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Taxes May Mean Less-Frequent Fliers

Though House and Senate proposals on air-travel taxes differ, both could hit wallets hard

By the end of next week, airline ticket prices could hit an updraft.

Today Congress will begin work on reconciling the House and Senate tax bills. One of the largest, and most controversial, items is finding ways to fund airport improvements and security. Both the House and Senate solutions involve new airline-ticket taxes - almost certain to be passed on to the flying public this fall.

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It's not clear how much airline tickets will go up because of the big differences between the two tax proposals. For example, only the Senate version of the bill would begin taxing the domestic leg of international flights. Thus, a United Airlines $1,800 flight from New York to Australia via Los Angeles would suddenly have a 10 percent tax added for the domestic leg.

Both versions of the bill have a higher departure tax and a new arrival tax. These two taxes could add anywhere from $10 to $25 to the price of a ticket. The total new taxes are expected to yield $34 billion over the next five years.

The flying public has yet to really focus on the impact on their wallets. The airline industry has been trying to rally travelers to protest: "Ax the airline tax."

In New York, mayor Rudolph Giuliani complains, "this is just the wrong time to be creating what would be under these two proposals, the highest level of travel tax in the world. We sort of tax ourselves out of the market and out of competitiveness."

Fewer visitors

The mayor claims the new taxes would cut the number of visitors to the US by 500,000 to 1 million.

Major carriers have flown in employees to demonstrate on the steps of Capitol Hill, run newspaper ads, and even asked frequent fliers to contact representatives in Congress.

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Big time lobbyists, such as former Carter press secretary Jody Powell are arguing their cases. The White House is caught in the middle, asking that Congress not do anything.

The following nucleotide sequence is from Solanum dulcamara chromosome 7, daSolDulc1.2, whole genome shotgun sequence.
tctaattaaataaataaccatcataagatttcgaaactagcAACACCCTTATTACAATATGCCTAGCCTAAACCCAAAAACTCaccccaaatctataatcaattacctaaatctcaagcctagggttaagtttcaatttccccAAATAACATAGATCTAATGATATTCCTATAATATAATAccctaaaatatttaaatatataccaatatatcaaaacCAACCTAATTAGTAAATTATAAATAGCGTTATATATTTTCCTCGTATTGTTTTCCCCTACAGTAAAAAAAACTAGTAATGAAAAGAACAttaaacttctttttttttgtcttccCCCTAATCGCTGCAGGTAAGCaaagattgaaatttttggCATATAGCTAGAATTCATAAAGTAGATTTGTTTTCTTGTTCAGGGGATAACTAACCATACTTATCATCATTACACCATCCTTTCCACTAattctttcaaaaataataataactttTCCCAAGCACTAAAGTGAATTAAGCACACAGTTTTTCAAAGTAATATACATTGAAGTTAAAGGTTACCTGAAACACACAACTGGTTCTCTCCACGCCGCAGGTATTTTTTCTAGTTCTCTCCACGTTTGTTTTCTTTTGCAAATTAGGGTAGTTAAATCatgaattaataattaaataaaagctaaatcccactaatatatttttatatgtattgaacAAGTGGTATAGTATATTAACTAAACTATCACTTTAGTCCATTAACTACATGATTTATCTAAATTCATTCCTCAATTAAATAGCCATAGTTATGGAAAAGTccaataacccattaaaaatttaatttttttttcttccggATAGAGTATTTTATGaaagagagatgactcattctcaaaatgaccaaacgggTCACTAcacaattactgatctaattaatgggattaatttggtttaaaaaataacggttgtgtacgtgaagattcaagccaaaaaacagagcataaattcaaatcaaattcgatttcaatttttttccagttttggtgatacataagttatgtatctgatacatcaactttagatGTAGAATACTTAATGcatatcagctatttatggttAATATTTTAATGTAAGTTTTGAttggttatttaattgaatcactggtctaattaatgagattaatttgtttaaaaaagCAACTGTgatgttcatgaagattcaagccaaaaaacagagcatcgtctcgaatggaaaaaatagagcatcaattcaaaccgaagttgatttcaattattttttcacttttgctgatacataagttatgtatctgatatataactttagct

The tax proposals are coming at a time when a record number of people are flying. Last year, there were 585 million fliers in the US.

For the last two years, the airline industry has shown fatter profits as the full flights have allowed airlines to raise prices. "We are very close to having our first $1,000 excursion fare from Boston to San Francisco," says Tom Parsons, editor of Best Fares Discount Travel Magazine. He says the industry has tried to raise fares four times in the last four weekends.

Normally, it would be difficult to tag one industry with the bulk of the new taxes, which this year come to $50 billion. It was easier this time because the airline industry is divided.

"Anytime you have a divided industry, there is an opportunity to raise revenues," says Peter Merrill, a principal in the firm of Price Waterhouse and a former economist for the joint tax committee.

How big of a hike?

Under the Senate proposal, the current 10 percent ticket tax, which expires Oct. 1, would be renewed. However, the Senate also wants to tax the domestic legs of international travel. The major carriers are complaining this would make it hard to compete with foreign carriers who fly direct. The Senate would add an additional fee of $8 for international departures and arrivals. It would also tax the sales of frequent-flier miles.

The House plan reduces the current 10 percent ticket tax to 7.5 percent but adds a $2 fee for each leg of a flight. This has such airlines as Southwest complaining that it raises their costs, because they often make several layover stops between major hubs. Major airlines fly nonstop more often.

A tax would also be levied on marketing programs offered by credit-card firms and frequent-flyer programs. In addition, the House would increase the international departure and arrival tax to $15.50 each way. Currently, travelers pay only a $6 departure tax.

Some fliers have just become aware of the new tax. While waiting to buy a ticket at American Airlines, a young woman who said her name was Victoria said she had heard about the tax proposal from the airline's reservation system and was likely to write to her congressman about it. James Van Blarcom, a Charlotte, N.C., businessman who flies a lot, calls the proposals a surcharge on business. "We're the easy target," he complains. "I'm mad enough to write someone about this."

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